It feels good to get back in the saddle on a Monday morning. I love the contests and the reader response to all the Primal challenges, but with our regularly scheduled Dear Mark sessions, I’m actually responding to real queries from you guys. You reach out to me, and I reach back. In the process, you maybe learn something and I’m forced to think about new intricacies of old subjects (or switch stances altogether, if new evidence demands it). Overall, everyone refines their thinking. And that’s always a good thing.
With that said, let’s get down to the questions. I field one concerning a recent spate of troubling vitamin studies and give my take on the matter. I give a little advice on generating new mitochondria (cause there’s nothing more annoying than old, out-of-date, behind-the-times mitochondria incessantly talking about the good old days and calling you by your brother’s name), and then I talk a little (heavy emphasis on “little”) about tomorrow’s book launch deal.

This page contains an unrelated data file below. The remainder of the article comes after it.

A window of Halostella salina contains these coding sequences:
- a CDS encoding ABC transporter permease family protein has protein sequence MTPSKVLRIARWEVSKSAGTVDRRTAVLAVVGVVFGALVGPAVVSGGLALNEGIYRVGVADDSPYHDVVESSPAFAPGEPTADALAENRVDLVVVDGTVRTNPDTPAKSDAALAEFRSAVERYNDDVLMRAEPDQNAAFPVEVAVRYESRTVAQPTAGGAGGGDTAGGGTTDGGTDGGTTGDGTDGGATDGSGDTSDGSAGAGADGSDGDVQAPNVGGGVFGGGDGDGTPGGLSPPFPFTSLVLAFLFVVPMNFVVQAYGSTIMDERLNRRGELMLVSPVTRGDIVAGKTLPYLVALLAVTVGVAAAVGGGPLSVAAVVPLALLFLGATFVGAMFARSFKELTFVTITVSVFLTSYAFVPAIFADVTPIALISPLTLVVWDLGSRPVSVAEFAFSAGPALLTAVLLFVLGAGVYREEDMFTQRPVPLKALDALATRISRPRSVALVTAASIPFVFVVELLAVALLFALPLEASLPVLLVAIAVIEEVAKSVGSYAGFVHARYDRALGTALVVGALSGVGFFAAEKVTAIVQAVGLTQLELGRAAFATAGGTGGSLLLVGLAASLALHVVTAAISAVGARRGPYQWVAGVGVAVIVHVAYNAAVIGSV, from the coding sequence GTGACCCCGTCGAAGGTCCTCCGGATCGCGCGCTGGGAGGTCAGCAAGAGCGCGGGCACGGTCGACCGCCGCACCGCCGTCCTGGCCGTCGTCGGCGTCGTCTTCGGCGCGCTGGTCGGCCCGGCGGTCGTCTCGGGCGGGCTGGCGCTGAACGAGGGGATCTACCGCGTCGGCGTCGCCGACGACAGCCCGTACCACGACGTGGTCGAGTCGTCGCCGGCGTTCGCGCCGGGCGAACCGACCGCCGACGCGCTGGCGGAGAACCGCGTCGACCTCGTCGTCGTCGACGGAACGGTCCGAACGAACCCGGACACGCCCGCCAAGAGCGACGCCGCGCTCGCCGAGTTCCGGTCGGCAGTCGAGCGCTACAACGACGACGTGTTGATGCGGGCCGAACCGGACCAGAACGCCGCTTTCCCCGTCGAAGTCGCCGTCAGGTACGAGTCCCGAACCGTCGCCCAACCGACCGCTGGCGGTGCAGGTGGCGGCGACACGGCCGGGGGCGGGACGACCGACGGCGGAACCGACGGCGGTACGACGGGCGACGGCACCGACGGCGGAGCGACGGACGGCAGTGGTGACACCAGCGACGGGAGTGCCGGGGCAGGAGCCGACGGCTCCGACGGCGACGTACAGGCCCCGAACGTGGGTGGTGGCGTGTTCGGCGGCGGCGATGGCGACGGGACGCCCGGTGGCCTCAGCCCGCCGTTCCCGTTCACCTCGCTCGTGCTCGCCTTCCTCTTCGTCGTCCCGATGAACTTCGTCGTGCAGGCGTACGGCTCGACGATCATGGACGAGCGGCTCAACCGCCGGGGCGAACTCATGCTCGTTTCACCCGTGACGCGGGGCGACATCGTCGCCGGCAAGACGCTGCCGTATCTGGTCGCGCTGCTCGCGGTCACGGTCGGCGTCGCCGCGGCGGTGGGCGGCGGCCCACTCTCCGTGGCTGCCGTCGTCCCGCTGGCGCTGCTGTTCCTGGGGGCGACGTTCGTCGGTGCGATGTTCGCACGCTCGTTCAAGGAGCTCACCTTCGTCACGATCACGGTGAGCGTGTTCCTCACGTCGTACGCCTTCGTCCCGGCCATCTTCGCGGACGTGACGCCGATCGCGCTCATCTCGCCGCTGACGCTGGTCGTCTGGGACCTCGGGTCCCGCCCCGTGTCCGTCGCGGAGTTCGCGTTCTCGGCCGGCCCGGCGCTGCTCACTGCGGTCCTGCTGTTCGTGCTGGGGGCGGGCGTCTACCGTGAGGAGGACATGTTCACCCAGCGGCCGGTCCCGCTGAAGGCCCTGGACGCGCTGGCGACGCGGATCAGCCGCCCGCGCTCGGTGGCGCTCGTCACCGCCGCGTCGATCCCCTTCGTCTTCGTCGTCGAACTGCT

The first study seems to suggest that taking a basic vitamin E supplement increases the risk of developing prostate cancer, because that’s exactly what taking vitamin E did: it significantly increased the risk of prostate cancer. So does that mean vitamin E, a well-known antioxidant, is actually bad for you? Not exactly.
A prudent person would almost never choose to take 400 iu of vitamin E as alpha tocopherol by itself (i.e. with no other antioxidants) for long periods of time. Yes, vitamin E is an antioxidant, but when it donates an electron to neutralize a free radical, it becomes a pro-oxidant (temporarily a bad guy). OTOH, if you take vitamin E along with a blend of vitamin C and a host of other antioxidants, the vitamin E will be recycled back to an antioxidant again and everything is copacetic. That’s why I developed my antioxidant formula with a broad spectrum of vitamins, minerals, and antioxidants – to promote synergies among the micronutrients. That’s also a major reason why in this study the cohort that took selenium along with the E had a lower incidence of prostate cancer. “Interestingly, men who took Vitamin E and Selenium together were not at higher risk, so there must be some interesting biology there yet, but we haven’t figured it out,” said Dr. Eric Klein, Study Researcher with the Cleveland Clinic.